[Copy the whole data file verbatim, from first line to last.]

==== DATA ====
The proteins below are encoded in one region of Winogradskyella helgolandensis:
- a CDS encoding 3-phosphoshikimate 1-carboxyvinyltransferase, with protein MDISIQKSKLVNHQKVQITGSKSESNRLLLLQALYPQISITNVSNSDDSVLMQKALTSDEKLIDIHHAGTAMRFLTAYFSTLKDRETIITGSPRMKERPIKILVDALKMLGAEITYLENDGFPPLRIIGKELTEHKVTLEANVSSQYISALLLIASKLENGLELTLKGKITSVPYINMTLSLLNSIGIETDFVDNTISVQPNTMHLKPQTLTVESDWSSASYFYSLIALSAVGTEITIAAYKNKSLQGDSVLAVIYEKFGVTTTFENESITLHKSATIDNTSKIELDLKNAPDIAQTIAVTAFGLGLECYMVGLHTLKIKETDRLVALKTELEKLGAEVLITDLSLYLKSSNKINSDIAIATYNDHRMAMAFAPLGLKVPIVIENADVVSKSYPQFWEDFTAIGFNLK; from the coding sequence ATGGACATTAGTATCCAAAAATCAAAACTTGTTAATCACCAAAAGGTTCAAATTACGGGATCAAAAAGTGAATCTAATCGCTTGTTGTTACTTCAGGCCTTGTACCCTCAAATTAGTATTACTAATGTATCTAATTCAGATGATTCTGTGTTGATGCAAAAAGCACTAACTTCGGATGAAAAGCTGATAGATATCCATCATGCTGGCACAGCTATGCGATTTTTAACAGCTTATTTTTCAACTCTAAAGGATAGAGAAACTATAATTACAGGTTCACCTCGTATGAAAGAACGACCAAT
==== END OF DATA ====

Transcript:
The proteins below are encoded in one region of Winogradskyella helgolandensis:
- a CDS encoding 3-phosphoshikimate 1-carboxyvinyltransferase, with protein MDISIQKSKLVNHQKVQITGSKSESNRLLLLQALYPQISITNVSNSDDSVLMQKALTSDEKLIDIHHAGTAMRFLTAYFSTLKDRETIITGSPRMKERPIKILVDALKMLGAEITYLENDGFPPLRIIGKELTEHKVTLEANVSSQYISALLLIASKLENGLELTLKGKITSVPYINMTLSLLNSIGIETDFVDNTISVQPNTMHLKPQTLTVESDWSSASYFYSLIALSAVGTEITIAAYKNKSLQGDSVLAVIYEKFGVTTTFENESITLHKSATIDNTSKIELDLKNAPDIAQTIAVTAFGLGLECYMVGLHTLKIKETDRLVALKTELEKLGAEVLITDLSLYLKSSNKINSDIAIATYNDHRMAMAFAPLGLKVPIVIENADVVSKSYPQFWEDFTAIGFNLK; from the coding sequence ATGGACATTAGTATCCAAAAATCAAAACTTGTTAATCACCAAAAGGTTCAAATTACGGGATCAAAAAGTGAATCTAATCGCTTGTTGTTACTTCAGGCCTTGTACCCTCAAATTAGTATTACTAATGTATCTAATTCAGATGATTCTGTGTTGATGCAAAAAGCACTAACTTCGGATGAAAAGCTGATAGATATCCATCATGCTGGCACAGCTATGCGATTTTTAACAGCTTATTTTTCAACTCTAAAGGATAGAGAAACTATAATTACAGGTTCACCTCGTATGAAAGAACGACCAAT